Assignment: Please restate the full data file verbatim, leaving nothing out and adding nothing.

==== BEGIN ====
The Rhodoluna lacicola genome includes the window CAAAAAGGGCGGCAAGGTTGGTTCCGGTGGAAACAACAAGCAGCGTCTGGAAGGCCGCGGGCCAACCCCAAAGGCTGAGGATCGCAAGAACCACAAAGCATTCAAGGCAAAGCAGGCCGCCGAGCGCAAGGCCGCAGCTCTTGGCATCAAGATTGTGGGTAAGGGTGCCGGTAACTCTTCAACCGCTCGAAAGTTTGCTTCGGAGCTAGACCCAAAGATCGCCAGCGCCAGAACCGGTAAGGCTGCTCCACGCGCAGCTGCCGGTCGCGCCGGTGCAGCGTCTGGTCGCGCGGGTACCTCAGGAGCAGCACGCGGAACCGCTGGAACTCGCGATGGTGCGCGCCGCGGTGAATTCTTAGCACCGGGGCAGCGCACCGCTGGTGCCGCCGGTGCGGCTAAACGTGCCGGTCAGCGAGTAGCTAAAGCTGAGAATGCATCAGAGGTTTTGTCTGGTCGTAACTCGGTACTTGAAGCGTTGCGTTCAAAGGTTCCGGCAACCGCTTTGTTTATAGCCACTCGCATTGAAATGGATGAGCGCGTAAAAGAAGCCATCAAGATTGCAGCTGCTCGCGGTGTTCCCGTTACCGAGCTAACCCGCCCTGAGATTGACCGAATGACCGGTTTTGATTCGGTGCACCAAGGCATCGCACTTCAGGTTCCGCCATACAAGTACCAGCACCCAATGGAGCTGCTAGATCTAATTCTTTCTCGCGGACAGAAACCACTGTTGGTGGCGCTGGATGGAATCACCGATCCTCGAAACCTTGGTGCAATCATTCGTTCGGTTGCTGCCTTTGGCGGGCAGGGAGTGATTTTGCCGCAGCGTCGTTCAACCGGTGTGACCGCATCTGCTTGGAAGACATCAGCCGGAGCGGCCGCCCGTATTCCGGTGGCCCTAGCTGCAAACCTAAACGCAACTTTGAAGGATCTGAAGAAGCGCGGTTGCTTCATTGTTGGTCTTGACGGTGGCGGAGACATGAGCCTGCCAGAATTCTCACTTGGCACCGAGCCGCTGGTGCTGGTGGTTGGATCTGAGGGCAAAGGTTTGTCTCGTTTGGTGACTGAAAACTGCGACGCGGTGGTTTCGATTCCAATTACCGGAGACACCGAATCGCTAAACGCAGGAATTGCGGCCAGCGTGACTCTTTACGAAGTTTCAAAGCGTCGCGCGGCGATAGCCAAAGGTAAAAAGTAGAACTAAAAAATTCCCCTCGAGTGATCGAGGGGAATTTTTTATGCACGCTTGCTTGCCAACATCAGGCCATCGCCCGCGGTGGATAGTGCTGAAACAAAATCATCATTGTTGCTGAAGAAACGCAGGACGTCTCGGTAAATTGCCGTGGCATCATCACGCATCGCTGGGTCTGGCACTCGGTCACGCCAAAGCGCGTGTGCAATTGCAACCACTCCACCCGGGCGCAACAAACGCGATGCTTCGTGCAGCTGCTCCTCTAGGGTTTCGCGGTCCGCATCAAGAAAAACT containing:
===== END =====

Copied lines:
The Rhodoluna lacicola genome includes the window CAAAAAGGGCGGCAAGGTTGGTTCCGGTGGAAACAACAAGCAGCGTCTGGAAGGCCGCGGGCCAACCCCAAAGGCTGAGGATCGCAAGAACCACAAAGCATTCAAGGCAAAGCAGGCCGCCGAGCGCAAGGCCGCAGCTCTTGGCATCAAGATTGTGGGTAAGGGTGCCGGTAACTCTTCAACCGCTCGAAAGTTTGCTTCGGAGCTAGACCCAAAGATCGCCAGCGCCAGAACCGGTAAGGCTGCTCCACGCGCAGCTGCCGGTCGCGCCGGTGCAGCGTCTGGTCGCGCGGGTACCTCAGGAGCAGCACGCGGAACCGCTGGAACTCGCGATGGTGCGCGCCGCGGTGAATTCTTAGCACCGGGGCAGCGCACCGCTGGTGCCGCCGGTGCGGCTAAACGTGCCGGTCAGCGAGTAGCTAAAGCTGAGAATGCATCAGAGGTTTTGTCTGGTCGTAACTCGGTACTTGAAGCGTTGCGTTCAAAGGTTCCGGCAACCGCTTTGTTTATAGCCACTCGCATTGAAATGGATGAGCGCGTAAAAGAAGCCATCAAGATTGCAGCTGCTCGCGGTGTTCCCGTTACCGAGCTAACCCGCCCTGAGATTGACCGAATGACCGGTTTTGATTCGGTGCACCAAGGCATCGCACTTCAGGTTCCGCCATACAAGTACCAGCACCCAATGGAGCTGCTAGATCTAATTCTTTCTCGCGGACAGAAACCACTGTTGGTGGCGCTGGATGGAATCACCGATCCTCGAAACCTTGGTGCAATCATTCGTTCGGTTGCTGCCTTTGGCGGGCAGGGAGTGATTTTGCCGCAGCGTCGTTCAACCGGTGTGACCGCATCTGCTTGGAAGACATCAGCCGGAGCGGCCGCCCGTATTCCGGTGGCCCTAGCTGCAAACCTAAACGCAACTTTGAAGGATCTGAAGAAGCGCGGTTGCTTCATTGTTGGTCTTGACGGTGGCGGAGACATGAGCCTGCCAGAATTCTCACTTGGCACCGAGCCGCTGGTGCTGGTGGTTGGATCTGAGGGCAAAGGTTTGTCTCGTTTGGTGACTGAAAACTGCGACGCGGTGGTTTCGATTCCAATTACCGGAGACACCGAATCGCTAAACGCAGGAATTGCGGCCAGCGTGACTCTTTACGAAGTTTCAAAGCGTCGCGCGGCGATAGCCAAAGGTAAAAAGTAGAACTAAAAAATTCCCCTCGAGTGATCGAGGGGAATTTTTTATGCACGCTTGCTTGCCAACATCAGGCCATCGCCCGCGGTGGATAGTGCTGAAACAAAATCATCATTGTTGCTGAAGAAACGCAGGACGTCTCGGTAAATTGCCGTGGCATCATCACGCATCGCTGGGTCTGGCACTCGGTCACGCCAAAGCGCGTGTGCAATTGCAACCACTCCACCCGGGCGCAACAAACGCGATGCTTCGTGCAGCTGCTCCTCTAGGGTTTCGCGGTCCGCATCAAGAAAAACT containing: